Seemingly spontaneous remissions from terminal cancers are known to occur on rare occasions. For over 100 years, this observation has spurred scientists to attempt to engage the immune system to fight cancer, with little success.
But on October 1, the 2018 Nobel Prize in physiology and medicine was awarded to two scientists whose seminal discoveries have revolutionized the field of cancer therapy in recent years. Because of their findings, checkpoint immunotherapy has become a cornerstone of cancer treatment across multiple indications.
Dr. James Allison, now a professor at MD Anderson Cancer Center in Texas, was cited for his idea to stimulate a T-cell attack on cancer cells by blocking the CTLA-4 receptor. His work led to the development of a CTLA-blocking antibody called ipilimumab, which is now sold by Bristol-Myers Squibb as Yervoy.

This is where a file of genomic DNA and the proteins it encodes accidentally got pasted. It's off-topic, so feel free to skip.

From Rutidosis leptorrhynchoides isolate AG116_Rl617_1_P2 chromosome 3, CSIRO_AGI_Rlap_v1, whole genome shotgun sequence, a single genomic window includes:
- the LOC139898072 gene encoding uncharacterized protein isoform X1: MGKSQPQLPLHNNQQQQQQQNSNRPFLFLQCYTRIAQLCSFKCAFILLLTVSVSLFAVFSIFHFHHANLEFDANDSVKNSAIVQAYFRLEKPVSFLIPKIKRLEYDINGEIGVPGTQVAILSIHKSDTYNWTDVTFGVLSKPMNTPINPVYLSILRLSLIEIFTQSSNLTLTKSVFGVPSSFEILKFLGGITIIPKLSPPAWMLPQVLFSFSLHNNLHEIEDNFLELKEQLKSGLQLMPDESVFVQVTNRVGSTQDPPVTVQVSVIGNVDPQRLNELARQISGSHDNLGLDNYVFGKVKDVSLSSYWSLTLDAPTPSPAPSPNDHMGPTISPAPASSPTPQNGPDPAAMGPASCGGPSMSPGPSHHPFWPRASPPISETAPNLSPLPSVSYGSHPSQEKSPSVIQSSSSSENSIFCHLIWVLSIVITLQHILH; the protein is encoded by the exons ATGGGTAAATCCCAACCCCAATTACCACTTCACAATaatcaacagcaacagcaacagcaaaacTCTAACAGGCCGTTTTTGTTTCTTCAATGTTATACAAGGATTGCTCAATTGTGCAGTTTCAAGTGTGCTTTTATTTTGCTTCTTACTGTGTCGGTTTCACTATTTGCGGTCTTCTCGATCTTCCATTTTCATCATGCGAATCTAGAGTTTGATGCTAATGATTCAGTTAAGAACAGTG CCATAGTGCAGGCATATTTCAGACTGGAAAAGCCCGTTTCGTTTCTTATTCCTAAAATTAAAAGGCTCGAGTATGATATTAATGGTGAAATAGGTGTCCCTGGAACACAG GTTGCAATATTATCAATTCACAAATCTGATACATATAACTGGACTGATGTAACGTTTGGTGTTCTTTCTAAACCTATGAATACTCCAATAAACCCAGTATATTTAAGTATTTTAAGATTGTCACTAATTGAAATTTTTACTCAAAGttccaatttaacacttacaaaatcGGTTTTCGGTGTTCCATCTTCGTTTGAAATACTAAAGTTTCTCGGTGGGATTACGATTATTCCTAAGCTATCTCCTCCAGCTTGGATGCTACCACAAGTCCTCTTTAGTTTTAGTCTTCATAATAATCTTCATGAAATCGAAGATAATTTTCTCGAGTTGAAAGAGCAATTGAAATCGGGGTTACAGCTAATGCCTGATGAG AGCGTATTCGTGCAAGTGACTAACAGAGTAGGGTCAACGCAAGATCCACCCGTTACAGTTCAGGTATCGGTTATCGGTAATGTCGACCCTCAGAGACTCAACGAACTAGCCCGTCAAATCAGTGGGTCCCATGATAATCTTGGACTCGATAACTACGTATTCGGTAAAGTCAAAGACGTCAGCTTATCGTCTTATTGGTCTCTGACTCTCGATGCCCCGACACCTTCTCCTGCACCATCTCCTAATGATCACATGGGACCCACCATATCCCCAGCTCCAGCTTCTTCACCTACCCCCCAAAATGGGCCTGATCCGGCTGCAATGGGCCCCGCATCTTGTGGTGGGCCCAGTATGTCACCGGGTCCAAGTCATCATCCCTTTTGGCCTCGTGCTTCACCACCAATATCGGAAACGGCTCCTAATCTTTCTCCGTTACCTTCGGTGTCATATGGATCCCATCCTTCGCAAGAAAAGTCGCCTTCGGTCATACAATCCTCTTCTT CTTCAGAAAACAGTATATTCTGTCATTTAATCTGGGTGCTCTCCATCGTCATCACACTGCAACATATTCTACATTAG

Dr. Tasuku Honjo, a faculty member at Kyoto University, was the discoverer of PD-1 on the surface of T-cells, the basis of six marketed checkpoint therapies. Today there are at least 163 PD-1/L1 inhibitors in development and hundreds of additional immuno-oncology drug candidates, many targeting CTLA-4, in studies alone and in combination.
Allison and Honjo will share the prize — roughly $1 million USD (9 million Swedish kronor) — and deliver lectures in Stockholm at the Nobel ceremony in December.